Two college grads figured out how to make it big mining Bitcoin and simultaneously benefiting the environment.
The pair earned $4 million by mining the cryptocurrency with specialized shipping containers that use energy that would have been lost otherwise — the wasted flare gas that is a byproduct of oil extraction.
Recent Texas A&M grads Brent Whitehead and Matt Lohstroh teamed up to launch the company Giga Energy Solutions, which hitches shipping containers containing thousands of bitcoin-mining computers to natural gas wells. The containers pull excess natural gas to generators, which create electricity to power the miners, reports Coinspeaker.
“Growing up, I always saw flares, just being in the oil and gas industry. I knew how wasteful it was. It’s a new way to not only lower emissions but to monetize gas.”Brent Whitehead
Why this matters: Cryptocurrency is under pressure from environmentalists and politicians to clean up its power usage. Mining the digital currency is surprisingly energy-intensive, and in most cases (though not all), fossil fuels are burned to create that electricity, contributing to global warming.
But as crypto comes under scrutiny for its environmental impact, the oil and gas industry has already taken its licks. Besides the environmental costs of burning fossil fuels, extracting them also contributes significantly to the industry’s emissions.
Seize the opportunity: Natural gas is routinely encountered by drillers looking for oil. Unfortunately, if the discovery site is far from the gas pipelines, the logistics of capturing and distributing the gas byproduct isn’t economical. So many companies burn it off instead.
In 2020, thousands of gas flares at oil drilling sites throughout the world burnt almost 142 billion cubic meters of gas, resulting in CO2-equivalent emissions of about 400 million tons.
But the pair behind Giga saw this wasted gas as an opportunity. With their shipping containers, they could drive their digital mining equipment out to the wells and harness the wasted gas to power the massive computers.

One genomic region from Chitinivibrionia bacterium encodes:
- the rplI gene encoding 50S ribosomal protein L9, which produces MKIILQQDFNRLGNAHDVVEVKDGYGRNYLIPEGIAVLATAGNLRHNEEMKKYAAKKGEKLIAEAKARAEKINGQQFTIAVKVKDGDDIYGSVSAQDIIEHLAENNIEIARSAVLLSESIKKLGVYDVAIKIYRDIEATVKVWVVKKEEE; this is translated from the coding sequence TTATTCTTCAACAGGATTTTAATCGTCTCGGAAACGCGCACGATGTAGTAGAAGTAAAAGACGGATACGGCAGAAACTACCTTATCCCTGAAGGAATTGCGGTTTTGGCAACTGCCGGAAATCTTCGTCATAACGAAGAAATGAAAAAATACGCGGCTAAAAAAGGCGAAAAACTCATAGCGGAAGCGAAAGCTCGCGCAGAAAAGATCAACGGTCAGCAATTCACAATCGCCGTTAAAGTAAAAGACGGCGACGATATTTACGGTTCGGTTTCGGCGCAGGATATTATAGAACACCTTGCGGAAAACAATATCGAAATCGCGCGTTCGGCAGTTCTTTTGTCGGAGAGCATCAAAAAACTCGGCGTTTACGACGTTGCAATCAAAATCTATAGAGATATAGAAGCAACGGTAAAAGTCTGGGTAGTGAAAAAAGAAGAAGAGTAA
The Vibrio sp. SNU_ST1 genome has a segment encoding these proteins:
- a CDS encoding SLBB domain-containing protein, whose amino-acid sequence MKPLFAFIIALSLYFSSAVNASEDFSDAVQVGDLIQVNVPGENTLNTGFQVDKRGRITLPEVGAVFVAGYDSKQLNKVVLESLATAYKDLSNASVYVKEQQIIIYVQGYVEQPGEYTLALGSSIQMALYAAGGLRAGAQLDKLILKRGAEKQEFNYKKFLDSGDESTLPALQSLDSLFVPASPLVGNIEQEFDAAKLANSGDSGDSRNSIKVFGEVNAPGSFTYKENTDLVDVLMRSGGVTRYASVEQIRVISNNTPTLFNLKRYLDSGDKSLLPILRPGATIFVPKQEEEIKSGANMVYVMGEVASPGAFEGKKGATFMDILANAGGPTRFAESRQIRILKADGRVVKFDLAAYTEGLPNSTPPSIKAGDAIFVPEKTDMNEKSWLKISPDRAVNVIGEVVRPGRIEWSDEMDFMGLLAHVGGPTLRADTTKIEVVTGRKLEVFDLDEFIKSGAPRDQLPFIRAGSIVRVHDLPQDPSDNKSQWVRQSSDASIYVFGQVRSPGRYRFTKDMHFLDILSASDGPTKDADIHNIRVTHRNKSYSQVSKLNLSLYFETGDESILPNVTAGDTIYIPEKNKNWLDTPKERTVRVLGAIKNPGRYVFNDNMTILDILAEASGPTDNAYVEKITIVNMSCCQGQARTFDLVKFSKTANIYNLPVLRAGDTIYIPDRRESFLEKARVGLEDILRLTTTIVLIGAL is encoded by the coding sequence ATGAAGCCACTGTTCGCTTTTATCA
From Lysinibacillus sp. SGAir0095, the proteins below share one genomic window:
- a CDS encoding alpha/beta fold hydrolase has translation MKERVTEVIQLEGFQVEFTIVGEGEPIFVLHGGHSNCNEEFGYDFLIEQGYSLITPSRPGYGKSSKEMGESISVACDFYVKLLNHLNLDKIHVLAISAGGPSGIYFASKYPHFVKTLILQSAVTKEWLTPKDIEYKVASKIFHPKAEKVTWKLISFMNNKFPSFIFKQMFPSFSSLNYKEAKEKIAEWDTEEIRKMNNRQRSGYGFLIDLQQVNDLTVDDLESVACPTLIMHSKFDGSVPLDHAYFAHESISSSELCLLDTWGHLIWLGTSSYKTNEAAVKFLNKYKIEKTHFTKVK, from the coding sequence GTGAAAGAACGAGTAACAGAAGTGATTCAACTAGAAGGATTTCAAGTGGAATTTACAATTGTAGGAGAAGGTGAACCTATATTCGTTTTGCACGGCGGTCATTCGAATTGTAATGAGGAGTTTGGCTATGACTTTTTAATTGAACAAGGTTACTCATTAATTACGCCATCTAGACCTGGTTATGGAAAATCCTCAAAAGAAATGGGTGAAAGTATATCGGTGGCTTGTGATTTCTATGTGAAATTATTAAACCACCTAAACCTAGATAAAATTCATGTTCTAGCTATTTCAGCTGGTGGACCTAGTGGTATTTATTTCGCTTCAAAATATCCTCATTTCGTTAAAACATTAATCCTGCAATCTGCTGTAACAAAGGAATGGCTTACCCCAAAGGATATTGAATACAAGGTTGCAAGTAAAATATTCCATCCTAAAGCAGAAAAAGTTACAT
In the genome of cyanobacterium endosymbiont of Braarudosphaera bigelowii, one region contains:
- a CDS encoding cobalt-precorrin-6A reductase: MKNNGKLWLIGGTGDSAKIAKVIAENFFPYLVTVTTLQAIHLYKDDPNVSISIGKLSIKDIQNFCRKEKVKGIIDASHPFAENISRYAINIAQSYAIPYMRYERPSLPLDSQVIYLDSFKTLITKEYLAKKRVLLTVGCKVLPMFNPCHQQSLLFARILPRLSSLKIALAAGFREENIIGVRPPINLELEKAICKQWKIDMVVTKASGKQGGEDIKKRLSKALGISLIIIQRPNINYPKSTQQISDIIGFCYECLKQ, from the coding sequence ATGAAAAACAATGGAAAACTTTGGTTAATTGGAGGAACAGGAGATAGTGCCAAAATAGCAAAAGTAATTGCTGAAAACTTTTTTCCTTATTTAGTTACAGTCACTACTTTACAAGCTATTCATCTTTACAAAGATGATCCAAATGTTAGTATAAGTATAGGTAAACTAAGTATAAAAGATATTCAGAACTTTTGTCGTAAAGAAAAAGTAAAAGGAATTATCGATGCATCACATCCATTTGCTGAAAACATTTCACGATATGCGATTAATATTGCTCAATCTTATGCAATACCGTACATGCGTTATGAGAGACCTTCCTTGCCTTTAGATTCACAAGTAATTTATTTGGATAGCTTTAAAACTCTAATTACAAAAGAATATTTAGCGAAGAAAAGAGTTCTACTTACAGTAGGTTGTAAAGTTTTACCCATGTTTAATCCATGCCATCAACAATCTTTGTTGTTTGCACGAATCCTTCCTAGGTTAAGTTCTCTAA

It’s a win-win: the natural gas is no longer wasted, instead, it goes toward the crypto-mining process negating the need for more fossil fuel extraction.
“Growing up, I always saw flares, just being in the oil and gas industry. I knew how wasteful it was,” Whitehead told CNBC. “It’s a new way to not only lower emissions but to monetize gas.”
Changing the trend: The oil and gas companies Whitehead initially approached with their shipping containers weren’t convinced right away. So the team had to get more creative. They took their shipping containers to small companies that couldn’t get the proper flare permits to comply with regulations and were wasting the gas. These companies can be small enough that they operate under the radar and get away with flaring without permits to do so.
“We were able to come in and say, ‘Hey, you’re flaring, and you shouldn’t be. You’re doing stuff that’s illegal, and you have opportunity here, because you have a shut-in well. We can take all this gas,'” said Whitehead.
According to Whitehead, his company currently has contracts with 20 oil and gas companies, and they are still building more specialized shipping containers. They are planning to expand their team of 11 by hiring more people.
Despite giving purpose to otherwise wasted gas and avoiding consuming power from the grid, the process does raise questions about the net environmental benefits. Could this be a way for oil and gas companies to enhance their green credentials in the eyes of the general public and investors? And if we are trying to move away from fossil fuels toward more green energy, will this be an additional profit source for fossil fuel companies?
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